The Atlanta Braves and St. Louis Cardinals pulled off a stunning trade earlier this week. On its surface the deal was a headline grabber that featured two young, dynamic talents. Dig a little deeper and it's clear that two franchises headed in different directions just swapped headaches.
The Braves sent former All Star and Gold Glove right fielder Jason Heyward to St. Louis for 24-year-old right-hander Shelby Miller. Heyward was billed as the best thing to hit Atlanta since Chipper Jones and his stat line from his 2010 rookie season was packed with promise. After posting a .849 OPS with 18 home runs and an above average OPS+ of 131 as a 20-year-old, Heyward had the makings of a superstar. He was destined to be a fixture in Atlanta’s outfield. But Heyward never became the next Ken Griffey Jr. He regressed as a sophomore then plateaued posting OPSs of .814, .776, and .735 over the past three seasons. Those numbers make Heyward a slightly above average offensive right fielder with a plus glove along the lines of Nick Markakis. As a 25-year-old just one year removed from free agency, Heyward presented a dilemma for the Braves.
Atlanta and Heyward reportedly broke off contract extension talks before the 2014 season when the team suggested that he wasn't interested in extending. Following the trade, Heyward said that he was interested in a long-term commitment in Atlanta. In truth it sounds like Heyward wanted to be paid for what he might do and the Braves wanted to pay him like the player he is today. Heyward will get the chance to go to St. Louis and prove that he’s still progressing as a hitter and worthy of a long-term deal for mega bucks. The Braves have moved on, no doubt dissatisfied that Heyward failed to fulfill his promise and was ultimately surpassed by Freddie Freeman in the organization's pecking order.
Heyward will be an intriguing case next offseason. If he posts solid offensive numbers in St. Louis he'll be in line for a potential windfall in free agency. As a 26-year-old free agent with on-base skills and superior defensive ability he would compare favorably to Carl Crawford. The Red Sox gave Crawford a seven-year $142 million deal following his age 28 season. Heyward will be two years younger than Crawford was when he reaches free agency. Dave Cameron of Fangraphs makes the case that Heyward could be baseball's next $200 million man. As we look at Heyward's current body of work such a deal seems out of line but his skill set, age, advanced billing, and the fact that few 26-year-olds make it to free agency set him up to be next off season's biggest winner.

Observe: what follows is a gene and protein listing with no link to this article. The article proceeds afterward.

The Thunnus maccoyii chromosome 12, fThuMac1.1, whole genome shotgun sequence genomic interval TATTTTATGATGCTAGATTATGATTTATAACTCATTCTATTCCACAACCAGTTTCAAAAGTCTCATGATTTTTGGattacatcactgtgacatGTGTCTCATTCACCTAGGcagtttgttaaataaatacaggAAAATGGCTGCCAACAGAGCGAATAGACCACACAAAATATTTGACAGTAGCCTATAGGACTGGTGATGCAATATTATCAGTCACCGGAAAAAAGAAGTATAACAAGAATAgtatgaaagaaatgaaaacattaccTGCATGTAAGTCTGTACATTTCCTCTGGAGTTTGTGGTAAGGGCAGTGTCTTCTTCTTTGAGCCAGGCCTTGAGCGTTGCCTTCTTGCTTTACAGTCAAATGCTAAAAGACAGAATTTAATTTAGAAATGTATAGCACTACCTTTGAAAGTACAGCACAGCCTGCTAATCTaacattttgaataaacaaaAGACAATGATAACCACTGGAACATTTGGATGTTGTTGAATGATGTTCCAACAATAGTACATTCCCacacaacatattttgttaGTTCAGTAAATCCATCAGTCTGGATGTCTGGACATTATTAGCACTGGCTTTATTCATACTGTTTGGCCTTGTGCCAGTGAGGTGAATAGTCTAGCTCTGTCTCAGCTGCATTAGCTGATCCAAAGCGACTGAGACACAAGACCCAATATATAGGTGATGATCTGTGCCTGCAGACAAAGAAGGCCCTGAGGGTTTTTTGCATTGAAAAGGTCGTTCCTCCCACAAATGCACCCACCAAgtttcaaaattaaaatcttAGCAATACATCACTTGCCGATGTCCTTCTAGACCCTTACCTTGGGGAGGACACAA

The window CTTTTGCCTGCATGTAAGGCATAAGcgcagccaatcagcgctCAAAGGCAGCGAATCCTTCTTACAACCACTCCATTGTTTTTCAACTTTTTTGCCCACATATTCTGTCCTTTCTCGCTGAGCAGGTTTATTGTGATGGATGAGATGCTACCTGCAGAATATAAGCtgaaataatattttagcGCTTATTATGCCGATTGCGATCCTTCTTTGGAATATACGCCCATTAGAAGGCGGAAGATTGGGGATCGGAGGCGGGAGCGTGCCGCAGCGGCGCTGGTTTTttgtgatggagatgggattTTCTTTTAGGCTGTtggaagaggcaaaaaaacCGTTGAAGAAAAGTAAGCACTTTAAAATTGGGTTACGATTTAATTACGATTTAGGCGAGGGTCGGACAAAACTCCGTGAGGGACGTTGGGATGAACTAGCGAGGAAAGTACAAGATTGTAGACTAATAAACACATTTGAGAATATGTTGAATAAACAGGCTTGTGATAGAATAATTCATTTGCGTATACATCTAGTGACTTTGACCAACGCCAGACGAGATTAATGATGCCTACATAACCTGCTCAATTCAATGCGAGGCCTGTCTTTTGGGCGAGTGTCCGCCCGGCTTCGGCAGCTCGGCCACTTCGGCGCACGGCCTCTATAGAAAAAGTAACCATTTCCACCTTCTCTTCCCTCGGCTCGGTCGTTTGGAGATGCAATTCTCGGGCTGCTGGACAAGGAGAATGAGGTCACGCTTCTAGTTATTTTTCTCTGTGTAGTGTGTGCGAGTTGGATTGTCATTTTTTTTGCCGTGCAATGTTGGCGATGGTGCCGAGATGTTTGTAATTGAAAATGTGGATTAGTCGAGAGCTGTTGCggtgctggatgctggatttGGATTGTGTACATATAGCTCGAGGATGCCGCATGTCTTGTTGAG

In return for Heyward, Atlanta acquired Shelby Miller, a big Texas-bred workhorse who finished third in the 2013 Rookie of the Year voting. Miller won 15 games as a rookie before he was shut down late in the season after working more than 170 innings. Miller was relegated to the sidelines as the 2013 Cardinals lost to the Red Sox in the World Series. Miller came back in 2014 to win 10 games and make 31 starts but his peripheral stats showed a marked decline. Miller's strikeout rate dipped from 8.8/9 innings as a rookie to 6.2/9 as a sophomore. His walk rate also rose from 3.0/9 innings to 3.6/9 innings. Miller's 3.74 ERA was respectable but his
ERA + dipped to 98 and his FIP rose to 4.54 suggesting that he was a tad bit lucky to post a sub 4.00 ERA.
Miller's inclusion in such a deal is surprising. The Cardinals seemed to be building a rotation around Miller and Michael Wacha behind Adam Wainwright as recently as a few months ago. Now, Miller’s been sent packing for a one-year rental. Both sides are assuming considerable risk with this trade, but given that Heyward will likely bolt next offseason for a contract well beyond the Cardinals means the decision to include Miller could come back to haunt them. Miller, even if he doesn't reach his ceiling or repeat the excellence of his rookie season, figures to be a dependable league average innings eater. There's tremendous value in such a pitcher. With Miller under Atlanta's control for another four years he gives the new John Hart-led front office the chance to rebuild a starting rotation ravaged by injuries.
—Follow Dan Soderberg on Twitter: @dadstimeout